# How to Copy a List with Random Pointers: Interview Guide in Python, Java & C++

## An Overview of the Copy List With Random Pointers Problem

## An Overview of the Copy List With Random Pointers Problem

The Copy List With Random Pointers problem involves creating a deep copy of a linked list whose nodes point to random nodes within the list. Given this unique feature, the original linked list is challenging to traverse while building a new list in parallel. This problem demands careful use of pointers and can be solved with both a two-pass and a single-pass approach.

## An Example of the Copy List With Random Pointers Interview Question

## An Example of the Copy List With Random Pointers Interview Question

Given a linked list with nodes that have an additional pointer referring to another node in the list, return a deep copy of the list. Node definition:

```
class Node:
def __init__(self, value: int, next: 'Node'=None, random: 'Node'=None):
self.value = value
self.next = next
self.random = random
```

**Input:**
head = [[5, Null], [13, 0], [7, 2], [13, 2]]

**Output:**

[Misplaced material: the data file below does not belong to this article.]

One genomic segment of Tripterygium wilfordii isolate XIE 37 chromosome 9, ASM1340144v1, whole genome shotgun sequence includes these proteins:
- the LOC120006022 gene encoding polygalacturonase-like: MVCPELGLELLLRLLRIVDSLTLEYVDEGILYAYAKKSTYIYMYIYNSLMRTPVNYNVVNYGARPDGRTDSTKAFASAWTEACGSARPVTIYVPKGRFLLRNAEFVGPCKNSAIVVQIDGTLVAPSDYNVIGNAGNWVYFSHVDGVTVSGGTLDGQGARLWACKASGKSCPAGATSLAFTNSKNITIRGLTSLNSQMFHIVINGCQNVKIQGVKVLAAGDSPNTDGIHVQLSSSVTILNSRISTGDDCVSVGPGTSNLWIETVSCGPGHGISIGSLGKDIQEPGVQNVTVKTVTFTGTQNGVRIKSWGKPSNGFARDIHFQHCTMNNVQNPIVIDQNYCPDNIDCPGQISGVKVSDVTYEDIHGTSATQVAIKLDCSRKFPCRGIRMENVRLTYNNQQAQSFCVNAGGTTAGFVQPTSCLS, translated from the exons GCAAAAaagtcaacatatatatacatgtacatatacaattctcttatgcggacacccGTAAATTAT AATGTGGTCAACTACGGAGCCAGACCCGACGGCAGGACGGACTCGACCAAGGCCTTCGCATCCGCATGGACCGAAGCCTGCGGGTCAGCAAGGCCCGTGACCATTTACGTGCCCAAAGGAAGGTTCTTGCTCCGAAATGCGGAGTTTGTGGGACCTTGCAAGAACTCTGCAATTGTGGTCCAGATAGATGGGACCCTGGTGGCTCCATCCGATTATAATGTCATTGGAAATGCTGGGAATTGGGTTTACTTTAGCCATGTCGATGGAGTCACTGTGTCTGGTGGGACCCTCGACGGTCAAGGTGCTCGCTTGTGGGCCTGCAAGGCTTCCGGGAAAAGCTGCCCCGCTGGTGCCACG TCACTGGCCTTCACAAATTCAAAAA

new_head = [[5, Null], [13, 0], [7, 2], [13, 2]]

**Note:** Purely for the purposes of describing the list in text rather than a diagram, each node is represented by a tuple of `[value, index_of_random_node]`

, where `value`

is an integer and `index_of_random_node`

is the index of the node referred to by the `random`

pointer. Using the index allows us to distinguish between the two nodes with 13 as `value`

's because the constraints do not stipulate that `value`

's are unique.

**Constraints**

The number of nodes in the list is the range `[0, 10,000]`

`-10,000 <= Node.value <= 10,000`

## How to Copy a List With Random Pointers (Solutions in Java and Python)

## How to Copy a List With Random Pointers (Solutions in Java and Python)

### Approach 1: Two Passes

Without the `random`

pointers, it is fairly straightforward to clone a linked list. New nodes can be created and linked via the `next`

pointers as the given linked list is traversed. To traverse the list, a temporary pointer is used in a loop that sets the pointer to the next node until the pointer reaches `null`

.

When `random`

pointers are added and we traverse the list visiting both `next`

and `random`

pointers simultaneously, the destination node for a given `random`

node might not exist yet in the copied list. We can work around this limitation by creating all the nodes required for our deep copy first and then linking them later.

We can work around this limitation by creating all the nodes required for our deep copy first and then linking them later. In the first traversal, we create new nodes using the value in the original node. We save a mapping from the original node to the new node in a hash table. In the second pass, link the nodes of the new list by connecting the `next`